Darkness fell over the baseball team yesterday, ending Game Two of a doubleheader early, but not before Siena (12-29-1) did its damage. Cornell (15-17-1) gave up five runs on seven hits in Game One’s 5-1 loss, before playing to a 1-1 tie in Game Two.
In the first game, Siena’s offense powered up early, as Scott King drove in Matt Mueller with a second-inning single for a 1-0 Saints’ lead. After the Saints left the bases loaded in the second, they made up for it by putting up a three spot in the third, then adding a single run in the fourth for a 5-0 lead.
The Red, on the other hand, were held scoreless for five innings by Siena’s Matt Gidaly. Just a freshman, Gidaly allowed just two hits en route to his first collegiate win.
Three Cornell players produced hits in the losing effort as juniors Ned Van Allan and David Bredhoff, and senior Paul Hudson all doubled. Bredhoff also earned an RBI as his two-bagger drove in Van Allan for Cornell’s lone run of the contest. Tad Bardenwerper was the losing pitcher for the Red.
Game two was markedly different, with both teams locked in a three-hour defensive battle. The game was called a 1-1 draw after 12 innings on account of darkness.
Junior Sam Sinkavich started on the mound for the Red, striking out one in four innings.
But the numbers are deceiving. Cornell limited the Saints, holding them scoreless until the fourth inning when Siena’s Brian Schmotzer drove in Shawn Hampton. Until then, Cornell had held off three Saints’ rallies including one that advanced runners to both second and third base.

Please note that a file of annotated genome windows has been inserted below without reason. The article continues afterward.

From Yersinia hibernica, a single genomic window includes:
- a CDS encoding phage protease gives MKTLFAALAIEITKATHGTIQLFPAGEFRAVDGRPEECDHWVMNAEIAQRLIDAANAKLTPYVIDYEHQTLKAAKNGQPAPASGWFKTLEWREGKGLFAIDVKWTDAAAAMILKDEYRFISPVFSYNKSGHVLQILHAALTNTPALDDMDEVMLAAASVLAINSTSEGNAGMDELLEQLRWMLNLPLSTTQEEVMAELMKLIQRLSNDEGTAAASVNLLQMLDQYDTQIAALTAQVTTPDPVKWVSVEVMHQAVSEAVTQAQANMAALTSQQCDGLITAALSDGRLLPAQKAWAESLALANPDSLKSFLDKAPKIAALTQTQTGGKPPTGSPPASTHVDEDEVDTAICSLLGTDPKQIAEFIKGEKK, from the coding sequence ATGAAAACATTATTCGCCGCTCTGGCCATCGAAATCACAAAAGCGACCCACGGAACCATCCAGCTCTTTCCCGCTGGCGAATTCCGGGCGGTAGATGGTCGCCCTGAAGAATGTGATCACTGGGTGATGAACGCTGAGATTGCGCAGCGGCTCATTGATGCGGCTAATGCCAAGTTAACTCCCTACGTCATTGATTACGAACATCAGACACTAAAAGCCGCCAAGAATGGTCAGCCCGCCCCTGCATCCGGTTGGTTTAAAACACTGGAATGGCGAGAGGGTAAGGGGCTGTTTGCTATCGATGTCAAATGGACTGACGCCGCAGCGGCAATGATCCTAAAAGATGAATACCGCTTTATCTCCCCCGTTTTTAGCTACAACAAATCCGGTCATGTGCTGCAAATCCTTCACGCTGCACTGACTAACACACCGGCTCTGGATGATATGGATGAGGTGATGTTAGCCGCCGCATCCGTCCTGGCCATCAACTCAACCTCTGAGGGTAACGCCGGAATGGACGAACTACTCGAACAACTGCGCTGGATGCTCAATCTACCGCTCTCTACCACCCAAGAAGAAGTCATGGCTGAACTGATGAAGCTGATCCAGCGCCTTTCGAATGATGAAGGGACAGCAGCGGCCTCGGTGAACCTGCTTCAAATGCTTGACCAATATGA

Cornell responded in the fifth as junior Dan Parant singled in freshman Matt Goodson. The Red tried to rally, putting three more runners on base, but was stopped by the Siena pitching staff.
The Red was unable to pick up the timely hit throughout, stranding 14 runners.
Both teams each had another crack to pull ahead, but failed. Cornell left the bases full in the seventh. In the bottom of the 12th, Siena loaded the bases with none out, but the Red turned the threat aside, inducing a fielder’s choice, a flyout, and a groundout to preserve the tie.
The Red, however, held them at bay by fielding the next two hits to close out the inning.
Cornell returns to the field this Friday at Princeton for a noon doubleheader.
Archived article by Owen Bochner and Matt Janiga